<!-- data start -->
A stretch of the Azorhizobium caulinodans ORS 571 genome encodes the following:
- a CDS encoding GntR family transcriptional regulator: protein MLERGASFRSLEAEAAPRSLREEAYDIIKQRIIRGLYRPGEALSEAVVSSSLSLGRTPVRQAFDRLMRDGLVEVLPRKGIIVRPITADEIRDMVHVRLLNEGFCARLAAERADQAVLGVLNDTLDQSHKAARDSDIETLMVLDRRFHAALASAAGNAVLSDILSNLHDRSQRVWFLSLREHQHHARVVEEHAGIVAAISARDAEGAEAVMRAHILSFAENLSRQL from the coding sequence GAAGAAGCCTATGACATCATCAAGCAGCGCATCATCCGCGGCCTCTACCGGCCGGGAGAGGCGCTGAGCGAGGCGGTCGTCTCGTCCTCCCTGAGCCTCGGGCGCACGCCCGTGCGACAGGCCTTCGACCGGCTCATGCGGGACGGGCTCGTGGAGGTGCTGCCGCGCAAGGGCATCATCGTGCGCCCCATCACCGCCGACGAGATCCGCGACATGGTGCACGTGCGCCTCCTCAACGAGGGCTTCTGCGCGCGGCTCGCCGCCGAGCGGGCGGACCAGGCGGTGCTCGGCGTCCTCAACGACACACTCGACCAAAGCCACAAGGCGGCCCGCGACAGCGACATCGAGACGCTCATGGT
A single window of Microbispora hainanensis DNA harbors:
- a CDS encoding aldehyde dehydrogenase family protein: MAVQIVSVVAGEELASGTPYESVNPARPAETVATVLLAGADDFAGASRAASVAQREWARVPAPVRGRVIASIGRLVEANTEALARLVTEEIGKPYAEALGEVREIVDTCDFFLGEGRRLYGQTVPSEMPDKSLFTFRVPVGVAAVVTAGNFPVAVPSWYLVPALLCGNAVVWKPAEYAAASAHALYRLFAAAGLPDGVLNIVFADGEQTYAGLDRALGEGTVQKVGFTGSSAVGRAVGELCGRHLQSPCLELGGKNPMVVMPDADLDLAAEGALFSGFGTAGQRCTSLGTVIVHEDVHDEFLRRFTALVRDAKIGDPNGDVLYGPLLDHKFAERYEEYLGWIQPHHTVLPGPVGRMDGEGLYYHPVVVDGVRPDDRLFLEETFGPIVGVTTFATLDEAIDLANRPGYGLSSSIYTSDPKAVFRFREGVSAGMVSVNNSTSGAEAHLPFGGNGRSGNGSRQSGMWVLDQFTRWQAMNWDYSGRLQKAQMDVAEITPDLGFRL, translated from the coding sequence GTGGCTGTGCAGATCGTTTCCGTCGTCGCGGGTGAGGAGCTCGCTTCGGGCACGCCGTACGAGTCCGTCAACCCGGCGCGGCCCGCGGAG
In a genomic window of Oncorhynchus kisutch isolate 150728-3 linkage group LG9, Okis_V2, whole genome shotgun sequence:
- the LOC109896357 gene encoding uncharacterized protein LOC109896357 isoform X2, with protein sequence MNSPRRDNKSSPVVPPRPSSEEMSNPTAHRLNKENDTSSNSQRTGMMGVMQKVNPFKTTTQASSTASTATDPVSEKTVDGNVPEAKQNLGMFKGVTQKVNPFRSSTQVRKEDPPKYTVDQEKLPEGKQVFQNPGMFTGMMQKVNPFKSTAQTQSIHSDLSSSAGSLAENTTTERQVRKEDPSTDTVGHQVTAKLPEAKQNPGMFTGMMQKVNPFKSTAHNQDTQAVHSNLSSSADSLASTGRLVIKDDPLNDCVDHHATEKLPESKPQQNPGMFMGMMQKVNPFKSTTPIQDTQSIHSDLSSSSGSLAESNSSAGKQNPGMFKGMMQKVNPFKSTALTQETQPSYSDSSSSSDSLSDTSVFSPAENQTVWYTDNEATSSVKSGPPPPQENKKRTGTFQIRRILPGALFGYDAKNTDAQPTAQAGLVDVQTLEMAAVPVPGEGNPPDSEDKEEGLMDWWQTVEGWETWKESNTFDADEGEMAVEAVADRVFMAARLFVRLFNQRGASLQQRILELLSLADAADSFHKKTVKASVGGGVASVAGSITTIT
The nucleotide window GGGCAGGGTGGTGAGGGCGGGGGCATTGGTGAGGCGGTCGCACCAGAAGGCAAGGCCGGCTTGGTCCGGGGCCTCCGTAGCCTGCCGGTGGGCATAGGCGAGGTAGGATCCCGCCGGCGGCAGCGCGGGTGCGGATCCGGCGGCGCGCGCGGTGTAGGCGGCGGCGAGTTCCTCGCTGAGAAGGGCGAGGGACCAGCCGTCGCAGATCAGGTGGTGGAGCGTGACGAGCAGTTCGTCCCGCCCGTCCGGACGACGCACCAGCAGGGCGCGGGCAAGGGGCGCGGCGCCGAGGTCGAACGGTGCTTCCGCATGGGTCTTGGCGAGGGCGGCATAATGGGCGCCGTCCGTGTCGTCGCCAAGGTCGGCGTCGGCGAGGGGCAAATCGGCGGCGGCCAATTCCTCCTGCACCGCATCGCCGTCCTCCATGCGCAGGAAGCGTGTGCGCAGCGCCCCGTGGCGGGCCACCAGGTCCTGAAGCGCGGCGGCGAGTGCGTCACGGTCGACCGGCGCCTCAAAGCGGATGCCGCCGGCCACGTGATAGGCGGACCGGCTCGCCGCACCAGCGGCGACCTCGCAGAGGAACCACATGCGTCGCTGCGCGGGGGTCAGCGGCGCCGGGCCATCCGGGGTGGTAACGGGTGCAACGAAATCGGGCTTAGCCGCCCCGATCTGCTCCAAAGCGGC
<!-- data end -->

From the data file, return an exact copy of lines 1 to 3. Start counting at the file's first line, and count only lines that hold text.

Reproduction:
A stretch of the Azorhizobium caulinodans ORS 571 genome encodes the following:
- a CDS encoding GntR family transcriptional regulator: protein MLERGASFRSLEAEAAPRSLREEAYDIIKQRIIRGLYRPGEALSEAVVSSSLSLGRTPVRQAFDRLMRDGLVEVLPRKGIIVRPITADEIRDMVHVRLLNEGFCARLAAERADQAVLGVLNDTLDQSHKAARDSDIETLMVLDRRFHAALASAAGNAVLSDILSNLHDRSQRVWFLSLREHQHHARVVEEHAGIVAAISARDAEGAEAVMRAHILSFAENLSRQL from the coding sequence GAAGAAGCCTATGACATCATCAAGCAGCGCATCATCCGCGGCCTCTACCGGCCGGGAGAGGCGCTGAGCGAGGCGGTCGTCTCGTCCTCCCTGAGCCTCGGGCGCACGCCCGTGCGACAGGCCTTCGACCGGCTCATGCGGGACGGGCTCGTGGAGGTGCTGCCGCGCAAGGGCATCATCGTGCGCCCCATCACCGCCGACGAGATCCGCGACATGGTGCACGTGCGCCTCCTCAACGAGGGCTTCTGCGCGCGGCTCGCCGCCGAGCGGGCGGACCAGGCGGTGCTCGGCGTCCTCAACGACACACTCGACCAAAGCCACAAGGCGGCCCGCGACAGCGACATCGAGACGCTCATGGT
A single window of Microbispora hainanensis DNA harbors: